Natural History Photographs

In 1935, the Cane toad Bufo marinus was introduced to Australia to control the Cane beetle. The toad didn't succeed in controlling the beetle, but was highly successful in colonizing all suitable habitats. The toad upsets Australia's wildlife, which evolved in the absence of any toad species. Snakes and lizards that eat the toad die because the toad's skin is poisonous. Although as yet no predator species seems to have gone fully extinct, the impact of the toad on wildlife is huge.

In the Tropical Ecology Reseach Facility, several scientists study the interaction between the toad and local wildlife. Although part of the research aims to somehow control the spread of the toad, the unintended 'experiment' also offers opportunities to study fundamental ecological questions. MSc student Bas Bruning worked on these more fundamental questions.

The Research Facility is located in Middle Point - this village has all but disappeared though! The Facility's buildings are the only remaining part of Middle Point.

Laboratory building Housing for temporary personnel
Tanks for rearing tadpoles Tadpoles in tank
Building were experimental animals are kept Small plots for field experiments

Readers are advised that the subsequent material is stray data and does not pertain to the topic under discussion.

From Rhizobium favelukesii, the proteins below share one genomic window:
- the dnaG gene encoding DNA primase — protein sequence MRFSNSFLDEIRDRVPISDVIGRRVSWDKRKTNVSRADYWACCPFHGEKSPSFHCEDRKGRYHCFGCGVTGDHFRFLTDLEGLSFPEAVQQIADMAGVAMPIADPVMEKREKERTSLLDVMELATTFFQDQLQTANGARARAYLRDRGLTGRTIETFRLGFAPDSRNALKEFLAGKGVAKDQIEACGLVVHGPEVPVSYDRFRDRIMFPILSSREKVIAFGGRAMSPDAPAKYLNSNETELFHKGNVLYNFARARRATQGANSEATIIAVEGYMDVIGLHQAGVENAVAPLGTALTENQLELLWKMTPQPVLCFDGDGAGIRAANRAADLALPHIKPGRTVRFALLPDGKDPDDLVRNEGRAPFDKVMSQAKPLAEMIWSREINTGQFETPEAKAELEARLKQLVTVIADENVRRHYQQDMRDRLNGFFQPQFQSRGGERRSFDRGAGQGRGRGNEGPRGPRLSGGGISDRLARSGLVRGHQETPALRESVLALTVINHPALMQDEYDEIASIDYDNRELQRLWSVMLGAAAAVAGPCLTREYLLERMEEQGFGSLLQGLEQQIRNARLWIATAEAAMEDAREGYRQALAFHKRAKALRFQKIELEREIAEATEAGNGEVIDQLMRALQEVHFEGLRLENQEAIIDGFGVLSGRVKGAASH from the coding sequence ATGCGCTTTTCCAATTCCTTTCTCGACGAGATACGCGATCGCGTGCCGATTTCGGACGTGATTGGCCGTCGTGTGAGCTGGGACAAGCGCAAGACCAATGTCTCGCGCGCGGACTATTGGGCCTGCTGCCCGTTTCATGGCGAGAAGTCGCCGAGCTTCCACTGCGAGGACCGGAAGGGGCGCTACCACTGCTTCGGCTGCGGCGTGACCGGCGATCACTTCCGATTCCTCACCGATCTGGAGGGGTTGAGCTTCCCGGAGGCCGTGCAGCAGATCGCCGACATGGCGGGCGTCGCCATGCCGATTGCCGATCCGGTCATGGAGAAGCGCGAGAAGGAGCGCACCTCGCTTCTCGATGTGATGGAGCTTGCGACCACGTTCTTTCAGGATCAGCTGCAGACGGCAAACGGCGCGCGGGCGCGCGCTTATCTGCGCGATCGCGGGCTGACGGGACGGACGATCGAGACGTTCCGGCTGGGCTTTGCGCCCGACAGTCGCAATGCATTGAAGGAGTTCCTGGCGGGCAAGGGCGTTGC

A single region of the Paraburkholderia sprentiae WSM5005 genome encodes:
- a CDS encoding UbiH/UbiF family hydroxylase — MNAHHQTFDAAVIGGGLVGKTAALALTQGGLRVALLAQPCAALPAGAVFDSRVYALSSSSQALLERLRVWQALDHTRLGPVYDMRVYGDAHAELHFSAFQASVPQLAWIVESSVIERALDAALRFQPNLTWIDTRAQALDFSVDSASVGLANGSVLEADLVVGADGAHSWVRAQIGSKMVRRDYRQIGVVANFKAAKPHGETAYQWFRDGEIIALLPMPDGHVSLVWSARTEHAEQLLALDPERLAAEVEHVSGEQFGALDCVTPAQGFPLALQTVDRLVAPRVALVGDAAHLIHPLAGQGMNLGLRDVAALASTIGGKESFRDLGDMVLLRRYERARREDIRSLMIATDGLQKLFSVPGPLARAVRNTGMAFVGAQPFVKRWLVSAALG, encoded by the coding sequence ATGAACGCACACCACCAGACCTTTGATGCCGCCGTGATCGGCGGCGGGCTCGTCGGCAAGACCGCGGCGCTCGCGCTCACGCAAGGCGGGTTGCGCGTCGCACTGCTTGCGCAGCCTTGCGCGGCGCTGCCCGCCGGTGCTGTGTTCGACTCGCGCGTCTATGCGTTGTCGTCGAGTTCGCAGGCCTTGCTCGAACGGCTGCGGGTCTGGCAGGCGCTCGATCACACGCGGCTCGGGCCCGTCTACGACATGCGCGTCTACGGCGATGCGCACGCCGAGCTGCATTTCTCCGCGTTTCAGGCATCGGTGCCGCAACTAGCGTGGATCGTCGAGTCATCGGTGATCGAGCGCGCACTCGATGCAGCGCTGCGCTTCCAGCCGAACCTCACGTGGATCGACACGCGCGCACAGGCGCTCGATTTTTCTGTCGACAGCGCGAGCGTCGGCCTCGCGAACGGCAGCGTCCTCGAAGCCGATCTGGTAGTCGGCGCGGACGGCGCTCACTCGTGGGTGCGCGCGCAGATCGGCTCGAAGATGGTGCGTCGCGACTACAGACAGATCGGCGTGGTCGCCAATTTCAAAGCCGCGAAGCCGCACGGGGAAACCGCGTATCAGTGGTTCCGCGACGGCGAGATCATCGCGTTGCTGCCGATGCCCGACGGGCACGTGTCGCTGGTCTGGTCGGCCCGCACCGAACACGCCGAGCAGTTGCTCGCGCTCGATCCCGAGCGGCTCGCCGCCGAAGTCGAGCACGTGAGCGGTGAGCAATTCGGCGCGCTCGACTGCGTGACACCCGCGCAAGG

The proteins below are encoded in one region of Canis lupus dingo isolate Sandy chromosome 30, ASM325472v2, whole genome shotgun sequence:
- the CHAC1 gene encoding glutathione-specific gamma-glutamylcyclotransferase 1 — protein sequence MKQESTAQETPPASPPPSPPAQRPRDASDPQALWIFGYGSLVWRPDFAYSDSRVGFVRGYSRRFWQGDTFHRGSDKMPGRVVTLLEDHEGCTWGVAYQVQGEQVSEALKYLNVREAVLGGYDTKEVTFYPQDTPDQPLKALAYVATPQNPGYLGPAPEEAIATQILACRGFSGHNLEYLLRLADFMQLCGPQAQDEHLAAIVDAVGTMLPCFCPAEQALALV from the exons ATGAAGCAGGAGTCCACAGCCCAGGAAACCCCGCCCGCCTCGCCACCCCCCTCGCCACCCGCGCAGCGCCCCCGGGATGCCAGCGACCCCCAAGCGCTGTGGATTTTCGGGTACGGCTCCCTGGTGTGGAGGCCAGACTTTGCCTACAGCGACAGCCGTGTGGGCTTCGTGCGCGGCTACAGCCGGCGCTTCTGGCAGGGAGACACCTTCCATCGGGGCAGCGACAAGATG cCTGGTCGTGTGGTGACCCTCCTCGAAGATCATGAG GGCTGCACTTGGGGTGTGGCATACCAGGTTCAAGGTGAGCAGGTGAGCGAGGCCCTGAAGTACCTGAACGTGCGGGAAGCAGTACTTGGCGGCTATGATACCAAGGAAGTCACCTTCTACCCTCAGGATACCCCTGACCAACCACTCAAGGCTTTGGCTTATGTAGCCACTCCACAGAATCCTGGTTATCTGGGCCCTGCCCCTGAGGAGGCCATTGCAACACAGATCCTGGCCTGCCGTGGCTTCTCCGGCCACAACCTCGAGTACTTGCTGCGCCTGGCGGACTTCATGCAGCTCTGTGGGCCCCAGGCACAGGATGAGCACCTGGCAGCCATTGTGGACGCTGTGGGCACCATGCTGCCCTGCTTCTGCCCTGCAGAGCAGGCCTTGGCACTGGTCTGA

Bas with newly hatched crocodile Newly hatched crocodile - still cute...
Cryptoblepharus plagiocephalus
Skink on laboratory building
Thunderstorm towering over the area

Research impressions

Sam quantifying locomotory behavior of Blue tongued Skink, Tiliqua scincoides.
Bufo marinus kept for experiments Bas injecting a toad
to stimulate amplexus behavior
Measuring strength of amplexus in Bufo marinus

Insect life around the station

The research facility has a small number of buildings, scattered over a huge lawn. Various trees and shrubs grow in the lawn. The area proved to be rather attractive for a variety of wasp species or at least they are readily observed here! You mostly see them flying by, but one tree species appeared to be very attractive to many wasps. Here's a sample of the species I observed.

Wasps: family Vespidae
Pseudabispa paragioides
Feeding at Premna cf. acuminata (Verbenaceae)
Epiodynerus nigrocinctus
Feeding at Premna cf. acuminata (Verbenaceae)

Wasps: family Sphecidae
Sphex spec.
Feeding at Premna cf. acuminata (Verbenaceae)
Ammophila spec.

Miscellaneous Insects & Spider

Anax guttatus
Female ovipositing
far away from any water!